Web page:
The next component in concentrated organic gardening is setting plants closely together. Plants situated this way will shade the soil that will keep it cool and moist to promote good root growth and discourage weeds. Avoid planting in rows. Use a grid layout to maximize the number of plants that can be fit into the bed. Also, consider crop integration where different vegetables are planted within the spaces between another crop, i.e. carrots, radishes and lettuce. The lettuce, for example, will shade the soil and keep it moist, which aids germination of the carrot and radish seedlings. Then, when the lettuce crop is depleted, the growing carrots and radishes will fill the space. With this particular example, three crops will grow in the same area of bed in a single season.
Use crop rotation and organic soil amendments to maintain the fertility of the soil and to reduce the buildup of certain insect pests. Crop rotation means alternating plantings each year among heavy feeders (most veggies), soil-building crops (such as nitrogen-fixing legumes) and light feeders (root crops).
Practice Integrated Pest Management (IPM), a systems approach that combines a wide array of pest management practices with careful monitoring of pests and their natural enemies.
IPM begins with the soil. Healthy soil grows stronger, healthier plants that are better able to tolerate pest and rodent damage. But plant choices are also important. Avoid plants that are more susceptible than others to insect damage. Also add in plants such as marigolds, sunflowers and dill that attract beneficial insects that feed on insect pests.
Practice tolerance when pests are present. Don’t reach instantly for a spray bottle of something or other. First pick unwelcome insects off the plants. Trap rodents or fence the garden. Net the garden to discourage birds. Knock aphids off plants with water spray from the garden hose. Use horticultural oils to smother pests such as scales and yellow sticky traps to capture large numbers of white flies.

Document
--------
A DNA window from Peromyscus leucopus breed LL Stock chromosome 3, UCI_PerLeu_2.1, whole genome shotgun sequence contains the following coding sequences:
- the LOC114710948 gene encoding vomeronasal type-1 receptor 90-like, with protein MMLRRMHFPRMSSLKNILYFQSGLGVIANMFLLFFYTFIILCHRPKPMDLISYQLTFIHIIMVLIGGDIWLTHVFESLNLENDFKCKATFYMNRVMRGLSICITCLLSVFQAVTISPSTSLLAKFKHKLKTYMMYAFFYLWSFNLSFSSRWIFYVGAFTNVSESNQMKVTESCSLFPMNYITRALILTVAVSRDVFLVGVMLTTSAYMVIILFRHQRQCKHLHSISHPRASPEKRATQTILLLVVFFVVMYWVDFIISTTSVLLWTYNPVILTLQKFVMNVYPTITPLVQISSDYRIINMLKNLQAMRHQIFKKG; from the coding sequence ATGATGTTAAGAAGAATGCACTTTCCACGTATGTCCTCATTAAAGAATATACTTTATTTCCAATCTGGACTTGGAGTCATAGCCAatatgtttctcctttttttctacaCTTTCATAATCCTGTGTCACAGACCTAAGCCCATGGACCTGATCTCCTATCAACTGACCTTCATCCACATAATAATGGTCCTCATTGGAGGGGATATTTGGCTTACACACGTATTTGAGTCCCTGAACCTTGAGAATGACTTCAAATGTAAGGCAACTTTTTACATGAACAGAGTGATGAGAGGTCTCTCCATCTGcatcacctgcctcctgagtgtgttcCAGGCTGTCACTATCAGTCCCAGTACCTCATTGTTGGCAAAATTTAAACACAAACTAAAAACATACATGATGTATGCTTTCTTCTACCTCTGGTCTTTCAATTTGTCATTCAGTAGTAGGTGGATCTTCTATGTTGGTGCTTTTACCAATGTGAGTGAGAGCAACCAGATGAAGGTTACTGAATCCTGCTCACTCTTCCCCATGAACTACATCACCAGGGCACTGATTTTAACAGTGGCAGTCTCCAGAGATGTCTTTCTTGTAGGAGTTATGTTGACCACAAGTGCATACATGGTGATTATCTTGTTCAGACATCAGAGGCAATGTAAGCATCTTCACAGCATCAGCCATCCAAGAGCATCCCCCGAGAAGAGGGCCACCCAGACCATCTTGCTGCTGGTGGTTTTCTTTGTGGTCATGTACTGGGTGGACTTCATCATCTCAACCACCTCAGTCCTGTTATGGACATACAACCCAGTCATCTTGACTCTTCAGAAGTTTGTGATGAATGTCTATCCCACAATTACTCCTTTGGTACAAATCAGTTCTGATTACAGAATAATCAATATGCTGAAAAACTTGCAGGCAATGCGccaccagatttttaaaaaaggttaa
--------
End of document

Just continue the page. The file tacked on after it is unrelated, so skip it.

Make a garlic or hot pepper water solution to spray on plant foliage to make it distasteful to nibbling marauders.
If you feel you absolutely must use stronger controls, start with the least damaging control — insecticidal soap. Commercial insecticidal soaps contain pyrethrin, which is derived from a daisy. Or, make your own spray made with water and a small amount of liquid dish detergent. Both can be equally effective against soft-bodied pests. Be sure to spray the insects themselves and seek out evasive insects residing on the undersides of plant leaves while you are at it.
For more complete information, call the OSU Summit County hotline Tuesdays from 9 a.m. to noon at 330-928-4769, ext. 3, and request FactSheet HYG-2205-94, “Integrated Pest Management for the Home Vegetable Garden” and FactSheet HYG-1257-02, “Intensive Organic Gardening.”
Dayle Davis is a freelance writer and avid perennial gardener, with a B.A. in communications and course work in botany, geology and wildflowers. Davis is a master gardener emeritus under The Ohio State University’s Horticultural Extension.